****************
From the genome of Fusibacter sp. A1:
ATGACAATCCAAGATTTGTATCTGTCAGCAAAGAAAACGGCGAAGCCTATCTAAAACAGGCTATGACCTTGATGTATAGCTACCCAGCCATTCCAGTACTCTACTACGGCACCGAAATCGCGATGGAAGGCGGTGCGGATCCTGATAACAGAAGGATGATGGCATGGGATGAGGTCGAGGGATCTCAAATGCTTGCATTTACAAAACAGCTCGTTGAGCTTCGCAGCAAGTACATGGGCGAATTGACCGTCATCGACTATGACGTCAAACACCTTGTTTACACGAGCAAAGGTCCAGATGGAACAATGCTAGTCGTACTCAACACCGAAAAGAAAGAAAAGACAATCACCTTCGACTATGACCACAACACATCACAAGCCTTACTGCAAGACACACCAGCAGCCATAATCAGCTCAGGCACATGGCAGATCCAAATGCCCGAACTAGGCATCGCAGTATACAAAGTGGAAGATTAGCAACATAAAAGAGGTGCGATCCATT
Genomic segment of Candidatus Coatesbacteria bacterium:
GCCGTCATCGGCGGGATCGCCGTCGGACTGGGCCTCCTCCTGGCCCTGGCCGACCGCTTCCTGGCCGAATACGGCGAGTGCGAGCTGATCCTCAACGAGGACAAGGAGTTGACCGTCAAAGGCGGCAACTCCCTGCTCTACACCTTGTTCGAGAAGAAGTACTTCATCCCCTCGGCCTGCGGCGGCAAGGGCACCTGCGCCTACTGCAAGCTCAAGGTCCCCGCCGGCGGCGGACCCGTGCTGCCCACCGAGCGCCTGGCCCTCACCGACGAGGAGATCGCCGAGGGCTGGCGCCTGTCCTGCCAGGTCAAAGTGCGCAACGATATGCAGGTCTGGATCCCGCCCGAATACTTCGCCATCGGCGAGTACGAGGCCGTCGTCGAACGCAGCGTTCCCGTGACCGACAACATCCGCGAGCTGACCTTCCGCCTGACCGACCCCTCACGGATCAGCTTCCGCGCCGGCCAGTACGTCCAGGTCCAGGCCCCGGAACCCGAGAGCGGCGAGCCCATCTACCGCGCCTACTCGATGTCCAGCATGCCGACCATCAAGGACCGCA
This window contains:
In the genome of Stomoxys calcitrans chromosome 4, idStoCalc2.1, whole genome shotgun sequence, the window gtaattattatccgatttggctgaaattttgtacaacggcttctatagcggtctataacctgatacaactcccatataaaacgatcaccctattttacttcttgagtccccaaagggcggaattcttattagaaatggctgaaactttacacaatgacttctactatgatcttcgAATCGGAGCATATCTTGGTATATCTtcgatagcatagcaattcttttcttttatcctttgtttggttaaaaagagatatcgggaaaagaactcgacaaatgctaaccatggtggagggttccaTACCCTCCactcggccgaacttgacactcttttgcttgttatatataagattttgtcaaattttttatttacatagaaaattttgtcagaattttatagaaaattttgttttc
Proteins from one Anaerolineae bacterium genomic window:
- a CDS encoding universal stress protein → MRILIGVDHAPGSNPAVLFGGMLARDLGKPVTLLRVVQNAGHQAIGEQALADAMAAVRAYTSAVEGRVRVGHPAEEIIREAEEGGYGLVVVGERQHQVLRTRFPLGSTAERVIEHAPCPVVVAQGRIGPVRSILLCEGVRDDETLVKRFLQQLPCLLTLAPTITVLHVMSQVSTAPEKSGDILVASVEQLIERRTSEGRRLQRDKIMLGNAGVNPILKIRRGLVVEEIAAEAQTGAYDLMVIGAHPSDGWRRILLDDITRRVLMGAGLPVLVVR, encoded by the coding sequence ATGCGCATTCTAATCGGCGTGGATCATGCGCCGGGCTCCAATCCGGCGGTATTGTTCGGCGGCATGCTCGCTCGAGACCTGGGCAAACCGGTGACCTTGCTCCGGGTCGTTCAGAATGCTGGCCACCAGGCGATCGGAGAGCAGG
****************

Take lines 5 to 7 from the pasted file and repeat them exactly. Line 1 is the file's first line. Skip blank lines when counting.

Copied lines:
This window contains:
In the genome of Stomoxys calcitrans chromosome 4, idStoCalc2.1, whole genome shotgun sequence, the window gtaattattatccgatttggctgaaattttgtacaacggcttctatagcggtctataacctgatacaactcccatataaaacgatcaccctattttacttcttgagtccccaaagggcggaattcttattagaaatggctgaaactttacacaatgacttctactatgatcttcgAATCGGAGCATATCTTGGTATATCTtcgatagcatagcaattcttttcttttatcctttgtttggttaaaaagagatatcgggaaaagaactcgacaaatgctaaccatggtggagggttccaTACCCTCCactcggccgaacttgacactcttttgcttgttatatataagattttgtcaaattttttatttacatagaaaattttgtcagaattttatagaaaattttgttttc
Proteins from one Anaerolineae bacterium genomic window: